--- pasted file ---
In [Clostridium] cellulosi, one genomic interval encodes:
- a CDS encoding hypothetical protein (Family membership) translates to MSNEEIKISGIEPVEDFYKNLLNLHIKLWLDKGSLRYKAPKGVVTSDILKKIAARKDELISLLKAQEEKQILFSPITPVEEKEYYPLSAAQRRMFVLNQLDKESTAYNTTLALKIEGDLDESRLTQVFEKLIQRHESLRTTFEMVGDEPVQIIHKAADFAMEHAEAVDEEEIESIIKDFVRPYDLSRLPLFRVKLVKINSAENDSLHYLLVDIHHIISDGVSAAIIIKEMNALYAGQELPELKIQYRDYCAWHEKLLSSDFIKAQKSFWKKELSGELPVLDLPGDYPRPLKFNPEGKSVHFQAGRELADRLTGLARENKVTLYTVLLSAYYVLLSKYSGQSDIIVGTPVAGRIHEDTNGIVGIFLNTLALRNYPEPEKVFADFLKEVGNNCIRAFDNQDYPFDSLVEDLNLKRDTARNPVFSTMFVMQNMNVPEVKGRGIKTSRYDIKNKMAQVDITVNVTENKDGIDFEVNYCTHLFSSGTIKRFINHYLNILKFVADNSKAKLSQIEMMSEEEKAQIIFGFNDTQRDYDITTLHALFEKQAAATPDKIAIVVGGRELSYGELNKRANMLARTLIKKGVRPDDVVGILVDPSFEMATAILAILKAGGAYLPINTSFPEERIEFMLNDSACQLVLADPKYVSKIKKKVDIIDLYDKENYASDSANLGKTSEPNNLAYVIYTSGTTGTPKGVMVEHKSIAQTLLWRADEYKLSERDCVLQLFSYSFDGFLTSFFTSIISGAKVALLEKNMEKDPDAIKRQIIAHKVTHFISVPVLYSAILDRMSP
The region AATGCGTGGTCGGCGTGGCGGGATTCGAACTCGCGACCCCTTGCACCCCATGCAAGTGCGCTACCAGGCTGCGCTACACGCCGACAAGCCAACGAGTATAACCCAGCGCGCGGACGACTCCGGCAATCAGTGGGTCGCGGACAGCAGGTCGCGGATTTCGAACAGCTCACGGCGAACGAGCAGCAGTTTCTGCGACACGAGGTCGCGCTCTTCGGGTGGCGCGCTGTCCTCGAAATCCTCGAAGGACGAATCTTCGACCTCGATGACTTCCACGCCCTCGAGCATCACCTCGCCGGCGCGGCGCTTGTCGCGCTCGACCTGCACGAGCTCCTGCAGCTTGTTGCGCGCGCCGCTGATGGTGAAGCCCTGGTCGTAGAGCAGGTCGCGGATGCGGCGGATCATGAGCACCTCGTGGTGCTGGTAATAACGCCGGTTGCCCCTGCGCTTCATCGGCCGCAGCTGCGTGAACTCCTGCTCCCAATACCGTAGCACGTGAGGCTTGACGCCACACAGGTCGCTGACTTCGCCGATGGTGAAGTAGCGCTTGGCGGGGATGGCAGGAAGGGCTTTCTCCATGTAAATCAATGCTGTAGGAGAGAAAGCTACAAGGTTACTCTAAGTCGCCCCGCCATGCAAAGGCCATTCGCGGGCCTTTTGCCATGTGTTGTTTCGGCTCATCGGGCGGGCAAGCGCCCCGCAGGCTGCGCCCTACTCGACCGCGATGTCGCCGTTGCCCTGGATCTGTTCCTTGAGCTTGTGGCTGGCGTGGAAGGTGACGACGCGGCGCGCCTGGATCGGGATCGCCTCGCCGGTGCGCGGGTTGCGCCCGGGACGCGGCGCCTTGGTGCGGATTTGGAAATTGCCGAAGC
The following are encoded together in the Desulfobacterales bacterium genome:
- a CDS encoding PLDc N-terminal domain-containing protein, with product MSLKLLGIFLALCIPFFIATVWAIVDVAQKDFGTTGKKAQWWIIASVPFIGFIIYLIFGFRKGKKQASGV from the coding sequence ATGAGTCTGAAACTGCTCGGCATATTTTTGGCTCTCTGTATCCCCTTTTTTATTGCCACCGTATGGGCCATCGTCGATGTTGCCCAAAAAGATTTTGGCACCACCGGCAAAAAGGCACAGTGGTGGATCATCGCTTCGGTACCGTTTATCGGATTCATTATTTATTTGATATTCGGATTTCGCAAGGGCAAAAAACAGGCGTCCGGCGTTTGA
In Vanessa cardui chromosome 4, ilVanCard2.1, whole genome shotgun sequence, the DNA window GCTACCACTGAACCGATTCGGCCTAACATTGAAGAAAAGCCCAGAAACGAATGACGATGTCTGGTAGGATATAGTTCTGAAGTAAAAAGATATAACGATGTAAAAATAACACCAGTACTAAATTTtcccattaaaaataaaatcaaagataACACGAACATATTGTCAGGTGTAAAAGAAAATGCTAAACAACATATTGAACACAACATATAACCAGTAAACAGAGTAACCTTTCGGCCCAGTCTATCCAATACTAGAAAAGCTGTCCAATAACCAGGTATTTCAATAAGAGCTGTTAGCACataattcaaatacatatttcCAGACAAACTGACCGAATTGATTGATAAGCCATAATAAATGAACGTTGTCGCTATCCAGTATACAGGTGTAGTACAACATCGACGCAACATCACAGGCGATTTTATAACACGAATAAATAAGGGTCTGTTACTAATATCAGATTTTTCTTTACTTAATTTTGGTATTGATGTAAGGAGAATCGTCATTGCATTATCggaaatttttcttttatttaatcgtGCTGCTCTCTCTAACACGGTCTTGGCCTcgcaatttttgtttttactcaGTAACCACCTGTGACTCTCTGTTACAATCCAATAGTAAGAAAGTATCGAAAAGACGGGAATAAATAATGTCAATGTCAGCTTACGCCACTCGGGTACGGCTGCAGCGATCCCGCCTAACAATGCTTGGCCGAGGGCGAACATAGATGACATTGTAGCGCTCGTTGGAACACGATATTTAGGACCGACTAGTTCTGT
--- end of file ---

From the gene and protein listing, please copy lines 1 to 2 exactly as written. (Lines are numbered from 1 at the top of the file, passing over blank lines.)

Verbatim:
In [Clostridium] cellulosi, one genomic interval encodes:
- a CDS encoding hypothetical protein (Family membership) translates to MSNEEIKISGIEPVEDFYKNLLNLHIKLWLDKGSLRYKAPKGVVTSDILKKIAARKDELISLLKAQEEKQILFSPITPVEEKEYYPLSAAQRRMFVLNQLDKESTAYNTTLALKIEGDLDESRLTQVFEKLIQRHESLRTTFEMVGDEPVQIIHKAADFAMEHAEAVDEEEIESIIKDFVRPYDLSRLPLFRVKLVKINSAENDSLHYLLVDIHHIISDGVSAAIIIKEMNALYAGQELPELKIQYRDYCAWHEKLLSSDFIKAQKSFWKKELSGELPVLDLPGDYPRPLKFNPEGKSVHFQAGRELADRLTGLARENKVTLYTVLLSAYYVLLSKYSGQSDIIVGTPVAGRIHEDTNGIVGIFLNTLALRNYPEPEKVFADFLKEVGNNCIRAFDNQDYPFDSLVEDLNLKRDTARNPVFSTMFVMQNMNVPEVKGRGIKTSRYDIKNKMAQVDITVNVTENKDGIDFEVNYCTHLFSSGTIKRFINHYLNILKFVADNSKAKLSQIEMMSEEEKAQIIFGFNDTQRDYDITTLHALFEKQAAATPDKIAIVVGGRELSYGELNKRANMLARTLIKKGVRPDDVVGILVDPSFEMATAILAILKAGGAYLPINTSFPEERIEFMLNDSACQLVLADPKYVSKIKKKVDIIDLYDKENYASDSANLGKTSEPNNLAYVIYTSGTTGTPKGVMVEHKSIAQTLLWRADEYKLSERDCVLQLFSYSFDGFLTSFFTSIISGAKVALLEKNMEKDPDAIKRQIIAHKVTHFISVPVLYSAILDRMSP